Andrew Zimmern Talks "Emotional Sobriety"

By Kelly Burch 09/12/18

“I have found that it takes a very concentrated, focused effort in later years of sobriety to pursue a higher plane of wellness.”

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Andrew Zimmern
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Celebrity chef Andrew Zimmern has tried some strange food and drink as the host of the Travel Channel’s Bizarre Foods, but one thing you won’t see him put to his lips is alcohol. 

Although he now travels the world trying the local cuisine, Zimmern was once an “everything addict,” shooting heroin, pawning his grandmother’s jewelry and sleeping on the streets of New York City when his addiction was at its peak. Now, Zimmern has been sober for 27 years and still very much lives a life in recovery, something he is very vocal about.  

“I think it’s a mistake for anyone to hide their choice to not drink,” Zimmern said in an in-depth interview with Quartzy about his sobriety. “We make choices all the time about food, beverages, and all sorts of things we put into our bodies. The silence reinforces the stigma and shame, and there’s a lot of stigma and shame associated with many personal choices.” 

Being open about his history with addiction is also a way to protect himself, Zimmern said.  

“I’ve found that if people don’t know you’re sober, then someone can very casually spin around and put a beer or a joint in your hand—things that might be very benign for most people, but for a recovering person can be very dangerous,” he said. “So not only for personal wellness, not only for the ease with which it helps you navigate sobriety, I recommend transparency. I think it has way more benefits than it has pejorative associations.”

Zimmern said that many of his problems disappeared when he decided to get sober, and more were solved in the early years of his sobriety. However, after decades of sobriety, he still had a few core problems in his life that caused deep hurt, he said. 

“I believe that for most people who have my kind of story, you stay sober a long time and a lot of shit gets better, but there are a couple little things that are still there,” he said. “I have found that it takes a very concentrated, focused effort in later years of sobriety to really target those things and pursue a higher plane of wellness.”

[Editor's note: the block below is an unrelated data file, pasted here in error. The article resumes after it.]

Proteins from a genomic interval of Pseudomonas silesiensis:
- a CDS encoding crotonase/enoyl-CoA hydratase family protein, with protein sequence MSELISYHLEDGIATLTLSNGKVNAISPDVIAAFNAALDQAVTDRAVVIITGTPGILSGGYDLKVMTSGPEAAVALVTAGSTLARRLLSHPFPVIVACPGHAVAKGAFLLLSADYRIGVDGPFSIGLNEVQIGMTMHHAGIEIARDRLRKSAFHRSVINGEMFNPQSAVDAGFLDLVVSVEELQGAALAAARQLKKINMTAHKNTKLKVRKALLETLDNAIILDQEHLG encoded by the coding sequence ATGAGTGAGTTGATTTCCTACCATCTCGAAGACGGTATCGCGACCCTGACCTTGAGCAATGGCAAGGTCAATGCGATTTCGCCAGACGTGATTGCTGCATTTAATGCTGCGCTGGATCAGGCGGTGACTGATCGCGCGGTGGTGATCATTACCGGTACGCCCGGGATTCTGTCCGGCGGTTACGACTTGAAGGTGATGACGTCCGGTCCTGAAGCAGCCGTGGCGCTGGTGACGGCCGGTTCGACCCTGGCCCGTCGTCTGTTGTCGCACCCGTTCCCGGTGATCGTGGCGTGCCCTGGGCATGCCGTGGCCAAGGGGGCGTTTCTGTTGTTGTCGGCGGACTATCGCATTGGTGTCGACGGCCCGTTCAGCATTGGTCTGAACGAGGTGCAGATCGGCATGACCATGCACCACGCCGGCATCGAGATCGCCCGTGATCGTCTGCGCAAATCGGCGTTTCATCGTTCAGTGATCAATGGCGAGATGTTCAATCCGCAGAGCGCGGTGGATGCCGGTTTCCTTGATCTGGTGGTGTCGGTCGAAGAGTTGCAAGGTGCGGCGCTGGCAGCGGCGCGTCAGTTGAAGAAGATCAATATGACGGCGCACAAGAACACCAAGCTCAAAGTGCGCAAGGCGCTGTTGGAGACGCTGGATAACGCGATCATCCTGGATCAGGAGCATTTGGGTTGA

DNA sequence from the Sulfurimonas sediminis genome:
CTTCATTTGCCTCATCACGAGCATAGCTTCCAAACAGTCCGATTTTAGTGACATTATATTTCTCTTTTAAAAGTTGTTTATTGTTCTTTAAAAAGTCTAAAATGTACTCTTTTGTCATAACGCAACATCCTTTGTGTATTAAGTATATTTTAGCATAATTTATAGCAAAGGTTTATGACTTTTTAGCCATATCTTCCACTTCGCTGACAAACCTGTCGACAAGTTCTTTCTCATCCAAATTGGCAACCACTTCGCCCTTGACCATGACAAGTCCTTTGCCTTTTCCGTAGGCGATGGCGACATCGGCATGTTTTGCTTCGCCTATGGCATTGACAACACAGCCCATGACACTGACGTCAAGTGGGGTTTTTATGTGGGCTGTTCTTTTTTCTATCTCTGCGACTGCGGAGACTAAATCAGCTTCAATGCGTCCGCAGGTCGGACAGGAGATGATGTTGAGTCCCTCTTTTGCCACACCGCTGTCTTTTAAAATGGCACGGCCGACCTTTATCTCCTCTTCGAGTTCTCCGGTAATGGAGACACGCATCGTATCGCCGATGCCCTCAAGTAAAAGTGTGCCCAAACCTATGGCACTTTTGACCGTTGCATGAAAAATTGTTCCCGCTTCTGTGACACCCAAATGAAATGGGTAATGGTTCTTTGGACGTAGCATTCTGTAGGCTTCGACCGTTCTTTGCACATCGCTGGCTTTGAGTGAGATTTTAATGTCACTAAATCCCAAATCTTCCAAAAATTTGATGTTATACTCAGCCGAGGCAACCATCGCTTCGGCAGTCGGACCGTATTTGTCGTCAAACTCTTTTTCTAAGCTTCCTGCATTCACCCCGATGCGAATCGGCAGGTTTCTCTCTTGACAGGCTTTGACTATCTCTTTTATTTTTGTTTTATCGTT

For Zimmern, that meant doing therapy around trauma and intimacy. 

“I’ve been abstinent from drugs and alcohol for 27 years. And I’ve now been abstinent from the problems and the consequences associated with my trauma and intimacy issues for a bunch of years,” he said. “I still have challenges in those departments, but no longer do I feel powerless. I now have a solution for how to deal with all of that—the same way I learned solutions to deal with my chemicals and booze. And I call this whole jumble of stuff emotional sobriety.”

This is a lesson many people could benefit from, Zimmern believes. 

“We’re living in very anxious, dangerous times. I think that there is a lot of fear and anxiety in the world,” he said. “Anyone who has a tendency toward something that makes them feel better is going to want to take their favorite medication, whether that’s food, gambling, drugs, alcohol, whatever.”

Zimmern said that through therapy he has learned that there is strength in being vulnerable and kind, both personally and professionally.

“My sponsor told me flat out, ‘You need to treat everybody in your life the same way that you would treat a newcomer in a 12-step meeting.’ I’ve never forgotten that.”

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Kelly Burch writes about addiction and mental health issues, particularly as they affect families. Follow her on TwitterFacebook, and LinkedIn.

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